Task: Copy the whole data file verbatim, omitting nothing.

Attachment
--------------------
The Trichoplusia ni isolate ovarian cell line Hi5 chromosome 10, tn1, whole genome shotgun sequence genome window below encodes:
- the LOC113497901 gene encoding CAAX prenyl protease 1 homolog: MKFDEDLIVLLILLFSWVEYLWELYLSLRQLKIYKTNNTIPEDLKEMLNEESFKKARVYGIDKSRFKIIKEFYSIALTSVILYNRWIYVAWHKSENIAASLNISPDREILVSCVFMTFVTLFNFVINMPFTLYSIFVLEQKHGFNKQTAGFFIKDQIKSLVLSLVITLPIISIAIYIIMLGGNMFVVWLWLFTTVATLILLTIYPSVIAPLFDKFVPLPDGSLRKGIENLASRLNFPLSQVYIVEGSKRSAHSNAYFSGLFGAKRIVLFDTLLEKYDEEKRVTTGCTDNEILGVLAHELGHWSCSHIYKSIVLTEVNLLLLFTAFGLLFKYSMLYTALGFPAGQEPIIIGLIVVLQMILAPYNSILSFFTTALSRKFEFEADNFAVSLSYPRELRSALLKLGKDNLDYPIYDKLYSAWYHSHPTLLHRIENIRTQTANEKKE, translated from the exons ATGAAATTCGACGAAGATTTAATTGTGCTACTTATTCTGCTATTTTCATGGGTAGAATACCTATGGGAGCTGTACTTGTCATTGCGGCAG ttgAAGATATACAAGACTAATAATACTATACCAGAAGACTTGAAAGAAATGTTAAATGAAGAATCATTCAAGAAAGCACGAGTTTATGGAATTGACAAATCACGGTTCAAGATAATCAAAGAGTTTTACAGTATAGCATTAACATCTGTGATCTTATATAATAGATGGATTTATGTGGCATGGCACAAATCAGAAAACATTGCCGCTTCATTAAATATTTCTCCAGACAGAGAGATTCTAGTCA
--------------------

The Trichoplusia ni isolate ovarian cell line Hi5 chromosome 10, tn1, whole genome shotgun sequence genome window below encodes:
- the LOC113497901 gene encoding CAAX prenyl protease 1 homolog: MKFDEDLIVLLILLFSWVEYLWELYLSLRQLKIYKTNNTIPEDLKEMLNEESFKKARVYGIDKSRFKIIKEFYSIALTSVILYNRWIYVAWHKSENIAASLNISPDREILVSCVFMTFVTLFNFVINMPFTLYSIFVLEQKHGFNKQTAGFFIKDQIKSLVLSLVITLPIISIAIYIIMLGGNMFVVWLWLFTTVATLILLTIYPSVIAPLFDKFVPLPDGSLRKGIENLASRLNFPLSQVYIVEGSKRSAHSNAYFSGLFGAKRIVLFDTLLEKYDEEKRVTTGCTDNEILGVLAHELGHWSCSHIYKSIVLTEVNLLLLFTAFGLLFKYSMLYTALGFPAGQEPIIIGLIVVLQMILAPYNSILSFFTTALSRKFEFEADNFAVSLSYPRELRSALLKLGKDNLDYPIYDKLYSAWYHSHPTLLHRIENIRTQTANEKKE, translated from the exons ATGAAATTCGACGAAGATTTAATTGTGCTACTTATTCTGCTATTTTCATGGGTAGAATACCTATGGGAGCTGTACTTGTCATTGCGGCAG ttgAAGATATACAAGACTAATAATACTATACCAGAAGACTTGAAAGAAATGTTAAATGAAGAATCATTCAAGAAAGCACGAGTTTATGGAATTGACAAATCACGGTTCAAGATAATCAAAGAGTTTTACAGTATAGCATTAACATCTGTGATCTTATATAATAGATGGATTTATGTGGCATGGCACAAATCAGAAAACATTGCCGCTTCATTAAATATTTCTCCAGACAGAGAGATTCTAGTCA